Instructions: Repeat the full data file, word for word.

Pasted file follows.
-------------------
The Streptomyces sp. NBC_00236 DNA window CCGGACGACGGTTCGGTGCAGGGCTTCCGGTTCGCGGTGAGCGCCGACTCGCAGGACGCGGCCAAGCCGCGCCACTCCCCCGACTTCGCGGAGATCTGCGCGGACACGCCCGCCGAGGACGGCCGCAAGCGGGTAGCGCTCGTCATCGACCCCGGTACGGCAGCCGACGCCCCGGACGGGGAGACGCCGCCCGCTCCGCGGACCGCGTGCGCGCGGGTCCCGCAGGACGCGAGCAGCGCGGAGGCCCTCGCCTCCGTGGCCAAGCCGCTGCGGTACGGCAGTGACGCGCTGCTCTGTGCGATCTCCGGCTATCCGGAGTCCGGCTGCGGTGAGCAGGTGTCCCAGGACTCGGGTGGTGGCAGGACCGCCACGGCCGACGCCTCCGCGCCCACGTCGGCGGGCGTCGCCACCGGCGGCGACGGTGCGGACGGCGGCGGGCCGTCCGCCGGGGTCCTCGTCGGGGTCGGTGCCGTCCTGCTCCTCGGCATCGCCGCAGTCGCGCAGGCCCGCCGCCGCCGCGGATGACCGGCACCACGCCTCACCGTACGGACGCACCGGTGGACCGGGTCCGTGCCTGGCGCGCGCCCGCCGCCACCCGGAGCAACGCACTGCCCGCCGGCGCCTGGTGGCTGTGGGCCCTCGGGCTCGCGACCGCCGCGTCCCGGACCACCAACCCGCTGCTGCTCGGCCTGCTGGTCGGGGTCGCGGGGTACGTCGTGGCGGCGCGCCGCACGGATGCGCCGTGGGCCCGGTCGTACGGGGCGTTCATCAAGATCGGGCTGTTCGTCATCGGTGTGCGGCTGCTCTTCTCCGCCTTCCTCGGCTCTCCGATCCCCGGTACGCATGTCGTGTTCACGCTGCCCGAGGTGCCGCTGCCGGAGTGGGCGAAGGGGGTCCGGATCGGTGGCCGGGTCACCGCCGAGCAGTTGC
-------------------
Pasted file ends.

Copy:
The Streptomyces sp. NBC_00236 DNA window CCGGACGACGGTTCGGTGCAGGGCTTCCGGTTCGCGGTGAGCGCCGACTCGCAGGACGCGGCCAAGCCGCGCCACTCCCCCGACTTCGCGGAGATCTGCGCGGACACGCCCGCCGAGGACGGCCGCAAGCGGGTAGCGCTCGTCATCGACCCCGGTACGGCAGCCGACGCCCCGGACGGGGAGACGCCGCCCGCTCCGCGGACCGCGTGCGCGCGGGTCCCGCAGGACGCGAGCAGCGCGGAGGCCCTCGCCTCCGTGGCCAAGCCGCTGCGGTACGGCAGTGACGCGCTGCTCTGTGCGATCTCCGGCTATCCGGAGTCCGGCTGCGGTGAGCAGGTGTCCCAGGACTCGGGTGGTGGCAGGACCGCCACGGCCGACGCCTCCGCGCCCACGTCGGCGGGCGTCGCCACCGGCGGCGACGGTGCGGACGGCGGCGGGCCGTCCGCCGGGGTCCTCGTCGGGGTCGGTGCCGTCCTGCTCCTCGGCATCGCCGCAGTCGCGCAGGCCCGCCGCCGCCGCGGATGACCGGCACCACGCCTCACCGTACGGACGCACCGGTGGACCGGGTCCGTGCCTGGCGCGCGCCCGCCGCCACCCGGAGCAACGCACTGCCCGCCGGCGCCTGGTGGCTGTGGGCCCTCGGGCTCGCGACCGCCGCGTCCCGGACCACCAACCCGCTGCTGCTCGGCCTGCTGGTCGGGGTCGCGGGGTACGTCGTGGCGGCGCGCCGCACGGATGCGCCGTGGGCCCGGTCGTACGGGGCGTTCATCAAGATCGGGCTGTTCGTCATCGGTGTGCGGCTGCTCTTCTCCGCCTTCCTCGGCTCTCCGATCCCCGGTACGCATGTCGTGTTCACGCTGCCCGAGGTGCCGCTGCCGGAGTGGGCGAAGGGGGTCCGGATCGGTGGCCGGGTCACCGCCGAGCAGTTGC